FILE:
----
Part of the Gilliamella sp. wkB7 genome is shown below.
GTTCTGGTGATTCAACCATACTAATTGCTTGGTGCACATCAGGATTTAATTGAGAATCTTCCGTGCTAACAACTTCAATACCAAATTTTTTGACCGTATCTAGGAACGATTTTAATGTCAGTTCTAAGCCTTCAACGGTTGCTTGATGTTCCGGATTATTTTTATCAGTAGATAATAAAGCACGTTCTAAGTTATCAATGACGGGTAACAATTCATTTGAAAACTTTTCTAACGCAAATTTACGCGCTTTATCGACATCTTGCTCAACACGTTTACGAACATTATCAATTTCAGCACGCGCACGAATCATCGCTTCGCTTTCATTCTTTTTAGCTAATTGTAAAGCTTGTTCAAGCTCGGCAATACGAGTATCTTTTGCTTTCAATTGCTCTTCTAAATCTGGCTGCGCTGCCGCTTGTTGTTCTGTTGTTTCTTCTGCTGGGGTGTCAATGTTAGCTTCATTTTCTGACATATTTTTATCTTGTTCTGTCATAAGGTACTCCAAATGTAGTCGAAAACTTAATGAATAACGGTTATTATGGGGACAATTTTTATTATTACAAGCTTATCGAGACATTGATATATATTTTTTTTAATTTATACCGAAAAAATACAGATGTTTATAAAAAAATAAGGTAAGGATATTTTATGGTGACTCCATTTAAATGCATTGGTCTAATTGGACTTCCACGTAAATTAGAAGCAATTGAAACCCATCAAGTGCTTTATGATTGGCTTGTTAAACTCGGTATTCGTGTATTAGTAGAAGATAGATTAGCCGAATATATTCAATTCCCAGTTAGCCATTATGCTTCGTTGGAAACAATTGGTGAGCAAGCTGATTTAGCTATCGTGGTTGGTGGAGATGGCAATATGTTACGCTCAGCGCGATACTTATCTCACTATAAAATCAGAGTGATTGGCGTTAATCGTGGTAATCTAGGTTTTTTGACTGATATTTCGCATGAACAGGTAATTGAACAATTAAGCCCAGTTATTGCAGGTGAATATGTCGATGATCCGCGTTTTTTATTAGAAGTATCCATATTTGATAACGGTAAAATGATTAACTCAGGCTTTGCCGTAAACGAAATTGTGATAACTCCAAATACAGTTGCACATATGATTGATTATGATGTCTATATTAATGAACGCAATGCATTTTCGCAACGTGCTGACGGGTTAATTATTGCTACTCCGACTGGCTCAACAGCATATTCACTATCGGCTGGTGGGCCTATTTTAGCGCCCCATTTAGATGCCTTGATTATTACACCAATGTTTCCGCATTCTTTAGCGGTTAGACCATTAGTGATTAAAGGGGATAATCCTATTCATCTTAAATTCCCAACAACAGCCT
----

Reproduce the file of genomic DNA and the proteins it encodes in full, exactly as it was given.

Part of the Gilliamella sp. wkB7 genome is shown below.
GTTCTGGTGATTCAACCATACTAATTGCTTGGTGCACATCAGGATTTAATTGAGAATCTTCCGTGCTAACAACTTCAATACCAAATTTTTTGACCGTATCTAGGAACGATTTTAATGTCAGTTCTAAGCCTTCAACGGTTGCTTGATGTTCCGGATTATTTTTATCAGTAGATAATAAAGCACGTTCTAAGTTATCAATGACGGGTAACAATTCATTTGAAAACTTTTCTAACGCAAATTTACGCGCTTTATCGACATCTTGCTCAACACGTTTACGAACATTATCAATTTCAGCACGCGCACGAATCATCGCTTCGCTTTCATTCTTTTTAGCTAATTGTAAAGCTTGTTCAAGCTCGGCAATACGAGTATCTTTTGCTTTCAATTGCTCTTCTAAATCTGGCTGCGCTGCCGCTTGTTGTTCTGTTGTTTCTTCTGCTGGGGTGTCAATGTTAGCTTCATTTTCTGACATATTTTTATCTTGTTCTGTCATAAGGTACTCCAAATGTAGTCGAAAACTTAATGAATAACGGTTATTATGGGGACAATTTTTATTATTACAAGCTTATCGAGACATTGATATATATTTTTTTTAATTTATACCGAAAAAATACAGATGTTTATAAAAAAATAAGGTAAGGATATTTTATGGTGACTCCATTTAAATGCATTGGTCTAATTGGACTTCCACGTAAATTAGAAGCAATTGAAACCCATCAAGTGCTTTATGATTGGCTTGTTAAACTCGGTATTCGTGTATTAGTAGAAGATAGATTAGCCGAATATATTCAATTCCCAGTTAGCCATTATGCTTCGTTGGAAACAATTGGTGAGCAAGCTGATTTAGCTATCGTGGTTGGTGGAGATGGCAATATGTTACGCTCAGCGCGATACTTATCTCACTATAAAATCAGAGTGATTGGCGTTAATCGTGGTAATCTAGGTTTTTTGACTGATATTTCGCATGAACAGGTAATTGAACAATTAAGCCCAGTTATTGCAGGTGAATATGTCGATGATCCGCGTTTTTTATTAGAAGTATCCATATTTGATAACGGTAAAATGATTAACTCAGGCTTTGCCGTAAACGAAATTGTGATAACTCCAAATACAGTTGCACATATGATTGATTATGATGTCTATATTAATGAACGCAATGCATTTTCGCAACGTGCTGACGGGTTAATTATTGCTACTCCGACTGGCTCAACAGCATATTCACTATCGGCTGGTGGGCCTATTTTAGCGCCCCATTTAGATGCCTTGATTATTACACCAATGTTTCCGCATTCTTTAGCGGTTAGACCATTAGTGATTAAAGGGGATAATCCTATTCATCTTAAATTCCCAACAACAGCCT